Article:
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The critical role of extreme heat for maize production in the United States

Nature Climate Change volume 3, pages 497501 (2013) | Download Citation

Abstract

Statistical studies of rainfed maize yields in the United States1 and elsewhere2 have indicated two clear features: a strong negative yield response to accumulation of temperatures above 30 °C (or extreme degree days (EDD)), and a relatively weak response to seasonal rainfall. Here we show that the process-based Agricultural Production Systems Simulator (APSIM) is able to reproduce both of these relationships in the Midwestern United States and provide insight into underlying mechanisms. The predominant effects of EDD in APSIM are associated with increased vapour pressure deficit, which contributes to water stress in two ways: by increasing demand for soil water to sustain a given rate of carbon assimilation, and by reducing future supply of soil water by raising transpiration rates. APSIM computes daily water stress as the ratio of water supply to demand, and during the critical month of July this ratio is three times more responsive to 2 °C warming than to a 20% precipitation reduction. The results suggest a relatively minor role for direct heat stress on reproductive organs at present temperatures in this region. Effects of elevated CO2 on transpiration efficiency should reduce yield sensitivity to EDD in the coming decades, but at most by 25%.

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Acknowledgements

We thank J. Jones and M. Burke for helpful comments. D.B.L., M.J.R. and W.S. were supported by NSF grant SES-0962625, and D.B.L. also by NOAA grant NA11OAR4310095. G.L.H. and G.M. were supported by grant LP100100495 from the Australian Research Council.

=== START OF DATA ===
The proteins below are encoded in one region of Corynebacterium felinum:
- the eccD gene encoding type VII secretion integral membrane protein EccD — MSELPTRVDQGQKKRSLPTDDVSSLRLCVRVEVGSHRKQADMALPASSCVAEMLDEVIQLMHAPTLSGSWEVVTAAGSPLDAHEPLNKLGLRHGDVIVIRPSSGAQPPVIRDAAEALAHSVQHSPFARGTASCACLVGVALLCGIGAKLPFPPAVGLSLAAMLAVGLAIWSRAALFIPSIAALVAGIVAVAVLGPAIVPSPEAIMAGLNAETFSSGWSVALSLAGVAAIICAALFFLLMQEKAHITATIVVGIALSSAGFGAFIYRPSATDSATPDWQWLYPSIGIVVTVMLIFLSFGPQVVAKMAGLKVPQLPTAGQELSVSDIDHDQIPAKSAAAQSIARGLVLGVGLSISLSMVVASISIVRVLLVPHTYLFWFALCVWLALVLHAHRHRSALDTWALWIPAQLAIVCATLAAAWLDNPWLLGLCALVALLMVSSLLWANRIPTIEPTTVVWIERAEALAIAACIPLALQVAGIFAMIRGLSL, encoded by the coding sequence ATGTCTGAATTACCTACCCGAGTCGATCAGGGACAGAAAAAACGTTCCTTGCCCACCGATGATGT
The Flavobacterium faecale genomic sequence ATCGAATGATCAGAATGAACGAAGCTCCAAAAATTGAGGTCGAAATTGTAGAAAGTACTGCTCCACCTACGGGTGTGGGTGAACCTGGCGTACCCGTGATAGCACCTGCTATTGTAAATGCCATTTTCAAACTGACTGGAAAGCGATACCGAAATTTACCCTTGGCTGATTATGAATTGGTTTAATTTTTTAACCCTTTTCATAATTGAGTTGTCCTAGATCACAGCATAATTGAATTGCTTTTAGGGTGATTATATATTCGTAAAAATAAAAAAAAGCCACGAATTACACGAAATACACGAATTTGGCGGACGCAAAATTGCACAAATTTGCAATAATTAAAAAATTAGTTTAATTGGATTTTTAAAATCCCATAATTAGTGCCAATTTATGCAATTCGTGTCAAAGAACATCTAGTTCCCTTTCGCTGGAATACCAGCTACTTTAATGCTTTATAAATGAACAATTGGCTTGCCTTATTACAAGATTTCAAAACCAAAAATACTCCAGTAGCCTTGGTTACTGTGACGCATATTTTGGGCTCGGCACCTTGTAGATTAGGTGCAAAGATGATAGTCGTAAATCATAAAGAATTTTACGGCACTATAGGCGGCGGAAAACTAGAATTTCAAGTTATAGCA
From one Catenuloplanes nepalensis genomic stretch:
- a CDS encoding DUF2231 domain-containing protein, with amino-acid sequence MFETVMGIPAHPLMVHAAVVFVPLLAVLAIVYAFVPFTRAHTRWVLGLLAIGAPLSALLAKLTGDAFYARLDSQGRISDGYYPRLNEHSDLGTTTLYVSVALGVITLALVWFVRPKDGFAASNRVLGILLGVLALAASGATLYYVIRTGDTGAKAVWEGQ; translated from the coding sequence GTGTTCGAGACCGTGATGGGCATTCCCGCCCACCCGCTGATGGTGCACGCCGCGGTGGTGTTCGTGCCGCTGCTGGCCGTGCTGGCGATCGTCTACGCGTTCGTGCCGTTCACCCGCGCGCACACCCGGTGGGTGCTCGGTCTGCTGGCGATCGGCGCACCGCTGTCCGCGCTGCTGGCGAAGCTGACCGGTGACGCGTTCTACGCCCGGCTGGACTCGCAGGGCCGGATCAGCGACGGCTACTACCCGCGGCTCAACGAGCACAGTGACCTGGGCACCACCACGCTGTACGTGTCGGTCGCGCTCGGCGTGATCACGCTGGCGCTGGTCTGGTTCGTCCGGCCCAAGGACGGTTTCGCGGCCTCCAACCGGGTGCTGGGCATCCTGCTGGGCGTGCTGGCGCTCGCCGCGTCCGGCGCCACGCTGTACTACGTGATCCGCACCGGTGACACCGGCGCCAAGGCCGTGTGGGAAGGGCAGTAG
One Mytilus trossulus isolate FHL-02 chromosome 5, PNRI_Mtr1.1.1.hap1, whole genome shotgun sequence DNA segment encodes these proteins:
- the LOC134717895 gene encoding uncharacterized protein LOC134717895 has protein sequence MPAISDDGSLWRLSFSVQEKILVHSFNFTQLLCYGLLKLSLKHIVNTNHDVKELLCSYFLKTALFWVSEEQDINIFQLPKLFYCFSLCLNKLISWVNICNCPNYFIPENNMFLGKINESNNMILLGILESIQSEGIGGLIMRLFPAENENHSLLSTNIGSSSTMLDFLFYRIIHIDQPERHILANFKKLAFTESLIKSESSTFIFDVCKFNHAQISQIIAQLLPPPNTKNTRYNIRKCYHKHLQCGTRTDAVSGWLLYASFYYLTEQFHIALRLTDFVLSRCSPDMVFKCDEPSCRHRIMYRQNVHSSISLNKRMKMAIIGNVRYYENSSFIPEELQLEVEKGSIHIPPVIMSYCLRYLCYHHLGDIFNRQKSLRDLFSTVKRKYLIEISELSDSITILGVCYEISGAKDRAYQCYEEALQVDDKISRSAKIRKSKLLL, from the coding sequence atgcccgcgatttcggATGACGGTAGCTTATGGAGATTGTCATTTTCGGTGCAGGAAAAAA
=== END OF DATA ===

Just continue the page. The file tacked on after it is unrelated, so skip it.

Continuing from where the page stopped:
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Affiliations

  1. Department of Environmental Earth System Science and Center on Food Security and the Environment, Stanford University, Stanford, California 94305, USA

    • David B. Lobell
  2. The University of Queensland, Queensland Alliance For Agriculture and Food Innovation, Brisbane, Queensland 4072, Australia

    • Graeme L. Hammer
  3. Queensland Department of Agriculture, Forestry, and Fisheries, Toowoomba, Queensland 4350, Australia

    • Greg McLean
  4. Pioneer Hi-Bred International, Johnston, Iowa 50131, USA

    • Carlos Messina
  5. Department of Economics, University of Hawaii at Manoa, Honolulu, Hawaii 96822, USA

    • Michael J. Roberts
  6. Department of Agricultural and Resource Economics, University of California, Berkeley, California 94720, USA

    • Wolfram Schlenker

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Contributions

D.B.L. and G.L.H. conceived the study, and all authors contributed to analysis and writing the paper.

Competing interests

The authors declare no competing financial interests.

Corresponding author

Correspondence to David B. Lobell.

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https://doi.org/10.1038/nclimate1832

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